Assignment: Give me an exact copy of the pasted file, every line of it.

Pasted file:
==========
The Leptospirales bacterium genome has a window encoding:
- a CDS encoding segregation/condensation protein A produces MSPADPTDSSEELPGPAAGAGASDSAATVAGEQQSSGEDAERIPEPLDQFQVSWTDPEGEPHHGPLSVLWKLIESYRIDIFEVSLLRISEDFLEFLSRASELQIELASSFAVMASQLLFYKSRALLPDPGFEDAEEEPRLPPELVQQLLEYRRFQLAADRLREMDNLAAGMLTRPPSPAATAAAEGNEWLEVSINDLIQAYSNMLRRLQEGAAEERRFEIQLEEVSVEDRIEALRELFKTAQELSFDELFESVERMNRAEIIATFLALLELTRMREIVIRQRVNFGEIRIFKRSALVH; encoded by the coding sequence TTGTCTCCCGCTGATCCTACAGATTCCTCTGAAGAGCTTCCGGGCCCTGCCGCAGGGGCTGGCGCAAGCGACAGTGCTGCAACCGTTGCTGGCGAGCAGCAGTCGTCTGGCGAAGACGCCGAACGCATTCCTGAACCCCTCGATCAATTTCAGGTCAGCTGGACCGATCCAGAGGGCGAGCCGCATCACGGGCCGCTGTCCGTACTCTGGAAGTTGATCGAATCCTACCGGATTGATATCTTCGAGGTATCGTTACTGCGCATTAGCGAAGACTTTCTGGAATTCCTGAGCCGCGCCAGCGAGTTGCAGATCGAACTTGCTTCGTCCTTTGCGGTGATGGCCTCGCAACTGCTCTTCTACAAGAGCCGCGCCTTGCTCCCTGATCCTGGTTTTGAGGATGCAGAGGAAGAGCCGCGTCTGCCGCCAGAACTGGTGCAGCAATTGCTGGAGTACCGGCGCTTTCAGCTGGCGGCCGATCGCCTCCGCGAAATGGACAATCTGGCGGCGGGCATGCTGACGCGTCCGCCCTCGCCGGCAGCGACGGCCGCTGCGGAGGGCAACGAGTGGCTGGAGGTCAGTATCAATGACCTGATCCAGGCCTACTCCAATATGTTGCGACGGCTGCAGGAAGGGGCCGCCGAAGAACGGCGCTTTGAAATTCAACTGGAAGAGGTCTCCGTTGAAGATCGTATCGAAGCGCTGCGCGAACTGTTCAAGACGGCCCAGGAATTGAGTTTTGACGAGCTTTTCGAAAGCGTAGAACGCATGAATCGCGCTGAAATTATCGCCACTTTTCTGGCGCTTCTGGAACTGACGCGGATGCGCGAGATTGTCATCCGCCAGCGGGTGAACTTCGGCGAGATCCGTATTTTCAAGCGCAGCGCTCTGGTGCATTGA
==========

The Leptospirales bacterium genome has a window encoding:
- a CDS encoding segregation/condensation protein A produces MSPADPTDSSEELPGPAAGAGASDSAATVAGEQQSSGEDAERIPEPLDQFQVSWTDPEGEPHHGPLSVLWKLIESYRIDIFEVSLLRISEDFLEFLSRASELQIELASSFAVMASQLLFYKSRALLPDPGFEDAEEEPRLPPELVQQLLEYRRFQLAADRLREMDNLAAGMLTRPPSPAATAAAEGNEWLEVSINDLIQAYSNMLRRLQEGAAEERRFEIQLEEVSVEDRIEALRELFKTAQELSFDELFESVERMNRAEIIATFLALLELTRMREIVIRQRVNFGEIRIFKRSALVH; encoded by the coding sequence TTGTCTCCCGCTGATCCTACAGATTCCTCTGAAGAGCTTCCGGGCCCTGCCGCAGGGGCTGGCGCAAGCGACAGTGCTGCAACCGTTGCTGGCGAGCAGCAGTCGTCTGGCGAAGACGCCGAACGCATTCCTGAACCCCTCGATCAATTTCAGGTCAGCTGGACCGATCCAGAGGGCGAGCCGCATCACGGGCCGCTGTCCGTACTCTGGAAGTTGATCGAATCCTACCGGATTGATATCTTCGAGGTATCGTTACTGCGCATTAGCGAAGACTTTCTGGAATTCCTGAGCCGCGCCAGCGAGTTGCAGATCGAACTTGCTTCGTCCTTTGCGGTGATGGCCTCGCAACTGCTCTTCTACAAGAGCCGCGCCTTGCTCCCTGATCCTGGTTTTGAGGATGCAGAGGAAGAGCCGCGTCTGCCGCCAGAACTGGTGCAGCAATTGCTGGAGTACCGGCGCTTTCAGCTGGCGGCCGATCGCCTCCGCGAAATGGACAATCTGGCGGCGGGCATGCTGACGCGTCCGCCCTCGCCGGCAGCGACGGCCGCTGCGGAGGGCAACGAGTGGCTGGAGGTCAGTATCAATGACCTGATCCAGGCCTACTCCAATATGTTGCGACGGCTGCAGGAAGGGGCCGCCGAAGAACGGCGCTTTGAAATTCAACTGGAAGAGGTCTCCGTTGAAGATCGTATCGAAGCGCTGCGCGAACTGTTCAAGACGGCCCAGGAATTGAGTTTTGACGAGCTTTTCGAAAGCGTAGAACGCATGAATCGCGCTGAAATTATCGCCACTTTTCTGGCGCTTCTGGAACTGACGCGGATGCGCGAGATTGTCATCCGCCAGCGGGTGAACTTCGGCGAGATCCGTATTTTCAAGCGCAGCGCTCTGGTGCATTGA